After Maximilian’s defeat, the entire Marmota begins to explode. Welkin and Alicia get separated from the rest of the squad, and Welkin orders them to get themselves to safety. Things aren’t looking too good for the two stranded members of Squad 7. At the last moment, their friend from the R&D department, an engineer named Leon, flies in on a plane he finally finished building. Welkin and Alicia jump and land safely on the back of the plane, and the trio fly off towards Randgriz to reunite with the rest of their squad.
The credits start to roll soon after. It was such a beautiful way to end things, with the plane flying off into distant skies. Cutscenes from the journey play during the credits as a few nice instrumental tracks accompany them. You’re also shown all the soldiers you had recruited during your playthrough, and whether they’re alive or dead. I’m happy to report that I had no deaths!
There are also character epilogues during the credits sequence. I love this kind of thing in every game I’ve played that has them. With the war over, everyone returns to a peaceful life, and lives happily ever after. Welkin fulfills his dream of wanting to be a teacher, and Alicia fulfills her dream of wanting to be a baker. And of course, the two of them got married, and in the final scene you see them walking off with their daughter to bake bread as a family. It’s such a sweet ending scene, I love it!
So that’s it for Valkyria Chronicles. There are a few other games in the series: 2 sequels on the PSP, although Valkyria Chronicles 3 only released in Japan (but there’s a fan-made English translation patch!), and Valkyria Chronicles 4, which is for Switch/PS4/Xbox One/PC. I’m definitely going to play more of the series someday! The gameplay, story, and world of Valkyria Chronicles really impressed me, and I’m looking forward to when I next return to the world of Europa for more turn-based warfare!
Disney Classic Games: Aladdin and The Lion King (Switch)
PatronusLight and I had heard about this compilation a while back, and it finally came out this week, releasing on PS4, Xbox One, and Nintendo Switch.
It contains the Sega Genesis versions of Aladdin and The Lion King. Additionally, it contains the Game Boy and Super Game Boy versions of both games, though these versions are considerably more stripped down due to the less powerful hardware. The SNES version of The Lion King is also included, although the graphics and sound are the only real difference. Gameplay remains basically identical between the two.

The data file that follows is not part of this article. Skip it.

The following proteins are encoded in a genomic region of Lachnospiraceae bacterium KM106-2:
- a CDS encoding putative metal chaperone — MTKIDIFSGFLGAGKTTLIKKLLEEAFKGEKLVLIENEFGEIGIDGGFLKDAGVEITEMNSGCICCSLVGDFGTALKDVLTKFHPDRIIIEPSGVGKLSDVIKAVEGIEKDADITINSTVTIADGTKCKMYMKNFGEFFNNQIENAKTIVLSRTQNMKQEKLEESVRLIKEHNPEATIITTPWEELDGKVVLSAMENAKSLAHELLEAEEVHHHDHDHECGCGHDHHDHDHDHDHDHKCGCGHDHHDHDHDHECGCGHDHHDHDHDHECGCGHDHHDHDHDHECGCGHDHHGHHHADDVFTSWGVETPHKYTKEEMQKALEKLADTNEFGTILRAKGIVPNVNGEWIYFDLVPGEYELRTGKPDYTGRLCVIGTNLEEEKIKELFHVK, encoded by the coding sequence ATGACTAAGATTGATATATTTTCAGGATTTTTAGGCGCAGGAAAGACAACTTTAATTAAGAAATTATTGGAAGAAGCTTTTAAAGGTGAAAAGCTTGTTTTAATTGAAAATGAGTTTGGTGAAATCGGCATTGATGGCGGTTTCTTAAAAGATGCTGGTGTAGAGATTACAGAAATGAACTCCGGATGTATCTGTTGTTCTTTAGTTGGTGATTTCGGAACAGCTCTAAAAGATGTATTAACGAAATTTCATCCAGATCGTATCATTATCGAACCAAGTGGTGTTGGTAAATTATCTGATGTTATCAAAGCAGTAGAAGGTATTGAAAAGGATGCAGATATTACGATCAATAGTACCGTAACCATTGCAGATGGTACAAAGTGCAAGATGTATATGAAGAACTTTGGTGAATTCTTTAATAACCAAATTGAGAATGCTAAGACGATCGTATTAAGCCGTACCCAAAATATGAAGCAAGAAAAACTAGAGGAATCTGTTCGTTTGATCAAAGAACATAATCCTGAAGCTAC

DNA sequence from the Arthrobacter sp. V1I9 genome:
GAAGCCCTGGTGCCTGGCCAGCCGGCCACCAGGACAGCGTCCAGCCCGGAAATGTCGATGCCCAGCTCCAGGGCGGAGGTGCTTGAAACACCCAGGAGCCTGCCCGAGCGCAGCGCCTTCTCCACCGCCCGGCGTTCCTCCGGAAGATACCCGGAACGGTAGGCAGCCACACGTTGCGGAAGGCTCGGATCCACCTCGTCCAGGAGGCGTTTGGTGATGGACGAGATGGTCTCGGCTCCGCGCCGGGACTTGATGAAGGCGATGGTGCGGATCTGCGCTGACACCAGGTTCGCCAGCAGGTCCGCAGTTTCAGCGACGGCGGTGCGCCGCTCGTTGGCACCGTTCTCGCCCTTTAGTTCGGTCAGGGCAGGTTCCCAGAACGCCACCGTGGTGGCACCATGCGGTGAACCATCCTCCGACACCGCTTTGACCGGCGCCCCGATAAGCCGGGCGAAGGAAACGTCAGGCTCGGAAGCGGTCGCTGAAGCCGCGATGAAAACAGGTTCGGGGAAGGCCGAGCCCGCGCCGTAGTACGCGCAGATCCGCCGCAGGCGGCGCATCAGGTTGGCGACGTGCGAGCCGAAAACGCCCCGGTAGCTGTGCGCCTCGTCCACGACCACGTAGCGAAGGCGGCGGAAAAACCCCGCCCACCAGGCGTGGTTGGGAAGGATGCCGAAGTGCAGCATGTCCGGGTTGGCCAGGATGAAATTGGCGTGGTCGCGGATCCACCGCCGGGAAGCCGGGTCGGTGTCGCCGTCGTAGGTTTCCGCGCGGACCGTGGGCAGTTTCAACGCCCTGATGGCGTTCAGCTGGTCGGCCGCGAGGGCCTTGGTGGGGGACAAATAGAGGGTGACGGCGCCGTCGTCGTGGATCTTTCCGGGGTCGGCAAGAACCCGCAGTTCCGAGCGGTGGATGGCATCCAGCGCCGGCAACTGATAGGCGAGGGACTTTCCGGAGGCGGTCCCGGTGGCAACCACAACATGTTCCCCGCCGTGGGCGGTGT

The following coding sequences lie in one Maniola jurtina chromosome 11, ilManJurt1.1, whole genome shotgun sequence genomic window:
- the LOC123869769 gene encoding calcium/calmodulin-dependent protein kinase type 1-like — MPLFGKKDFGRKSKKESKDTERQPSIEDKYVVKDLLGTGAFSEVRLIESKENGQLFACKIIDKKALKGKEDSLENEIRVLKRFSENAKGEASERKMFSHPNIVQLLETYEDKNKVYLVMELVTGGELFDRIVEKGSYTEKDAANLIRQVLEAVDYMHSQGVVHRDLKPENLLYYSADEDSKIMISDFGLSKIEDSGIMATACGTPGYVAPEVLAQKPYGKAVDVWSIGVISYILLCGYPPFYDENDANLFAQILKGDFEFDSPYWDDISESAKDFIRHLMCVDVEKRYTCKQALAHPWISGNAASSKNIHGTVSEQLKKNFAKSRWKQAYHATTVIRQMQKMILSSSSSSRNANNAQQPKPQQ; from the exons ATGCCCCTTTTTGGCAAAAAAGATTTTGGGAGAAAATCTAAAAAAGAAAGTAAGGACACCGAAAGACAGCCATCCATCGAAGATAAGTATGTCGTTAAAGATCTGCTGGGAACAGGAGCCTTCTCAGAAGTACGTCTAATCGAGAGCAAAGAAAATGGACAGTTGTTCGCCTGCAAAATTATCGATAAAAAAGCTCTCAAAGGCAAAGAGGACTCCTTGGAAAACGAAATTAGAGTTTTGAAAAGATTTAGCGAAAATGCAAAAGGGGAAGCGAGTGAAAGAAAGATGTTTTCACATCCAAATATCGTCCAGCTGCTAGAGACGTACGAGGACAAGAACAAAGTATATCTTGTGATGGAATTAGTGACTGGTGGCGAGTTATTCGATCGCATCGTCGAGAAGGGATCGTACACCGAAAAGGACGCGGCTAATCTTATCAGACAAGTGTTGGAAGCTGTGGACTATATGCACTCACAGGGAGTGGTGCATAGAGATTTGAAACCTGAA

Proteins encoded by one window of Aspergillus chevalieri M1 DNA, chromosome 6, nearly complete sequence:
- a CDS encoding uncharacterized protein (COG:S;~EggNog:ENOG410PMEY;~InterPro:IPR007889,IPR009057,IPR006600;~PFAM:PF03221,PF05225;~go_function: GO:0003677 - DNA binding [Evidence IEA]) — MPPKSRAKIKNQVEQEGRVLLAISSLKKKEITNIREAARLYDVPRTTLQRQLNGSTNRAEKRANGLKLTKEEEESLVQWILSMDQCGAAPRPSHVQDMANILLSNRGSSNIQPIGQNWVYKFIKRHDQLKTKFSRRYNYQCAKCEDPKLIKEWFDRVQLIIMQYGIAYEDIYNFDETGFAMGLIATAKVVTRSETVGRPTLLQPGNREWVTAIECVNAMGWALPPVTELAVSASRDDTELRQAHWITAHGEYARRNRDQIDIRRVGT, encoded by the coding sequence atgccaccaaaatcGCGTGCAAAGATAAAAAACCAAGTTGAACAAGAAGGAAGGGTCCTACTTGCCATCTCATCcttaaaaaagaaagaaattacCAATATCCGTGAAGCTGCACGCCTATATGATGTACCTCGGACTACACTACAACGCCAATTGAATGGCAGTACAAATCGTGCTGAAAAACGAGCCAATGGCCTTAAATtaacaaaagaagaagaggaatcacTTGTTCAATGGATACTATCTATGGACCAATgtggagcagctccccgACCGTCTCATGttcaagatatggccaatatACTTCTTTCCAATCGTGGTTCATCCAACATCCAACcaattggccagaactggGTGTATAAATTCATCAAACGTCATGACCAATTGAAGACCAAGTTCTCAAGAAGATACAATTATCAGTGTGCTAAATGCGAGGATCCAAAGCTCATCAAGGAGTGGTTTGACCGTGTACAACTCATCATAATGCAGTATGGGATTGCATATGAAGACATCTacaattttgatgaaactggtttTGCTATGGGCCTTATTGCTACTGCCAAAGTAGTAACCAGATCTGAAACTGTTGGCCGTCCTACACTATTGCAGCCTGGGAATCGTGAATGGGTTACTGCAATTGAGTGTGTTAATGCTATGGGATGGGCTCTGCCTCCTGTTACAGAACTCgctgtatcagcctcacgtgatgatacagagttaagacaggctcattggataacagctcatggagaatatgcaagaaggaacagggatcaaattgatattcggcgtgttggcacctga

The games are being emulated, which is expected since that’s far easier than porting the games to run on PS4/Switch/Xbox One natively. The emulation itself is great in my opinion, but I’ve never been one to really notice small accuracy differences or disparities in sound reproduction from the original hardware. With the games running via emulation, the developers also included some emulation niceties: rewinding and save states. Or, save state, I should say. You can only have one save per game. This initially struck me as odd since there are rarely such strict limitations in open source emulators, but I think what they were going for is to keep it simple. Simple enough that a child could easily understand how to create and load a save, without needing them to navigate through a menu full of several save states. I’ll give the devs the benefit of the doubt there.
Rewinding in these games is a godsend, especially in The Lion King. The Lion King is known for being a very difficult retro game. Some of the platforming required is deceptively precise, and there’s an infamous monkey puzzle in the second level. As a kid, I could never make it past the second level. Well, with the help of the rewind feature saving me from numerous deaths, and my big adult brain, I was able to make it past that level, and that was a pretty awesome feeling!
One thing that’s a little odd is that the SNES version of Aladdin isn’t present here. Unlike with The Lion King, the SNES version of Aladdin is an entirely different game from the Genesis version. It was developed by Capcom, and that could be the reason why it’s absent? Capcom might not want to license the game code or something, I’m not sure. But to make up for this absence, there’s an early demo build of the Genesis Aladdin included as well, and that’s an interesting bit of history.
Oh, one last funny thing, the words Nintendo, Sega, and Game Boy are strangely avoided when referring to the game versions. They’re referred to as S Console version or N Console version, and Handheld version or Handheld Color version. I’m not sure why this is, but it’s pretty amusing.
Besides the games themselves, there’s also a ton of content in the “Museum” for each game. Lots of video interviews with the developers of the games, and artwork from the games and movies.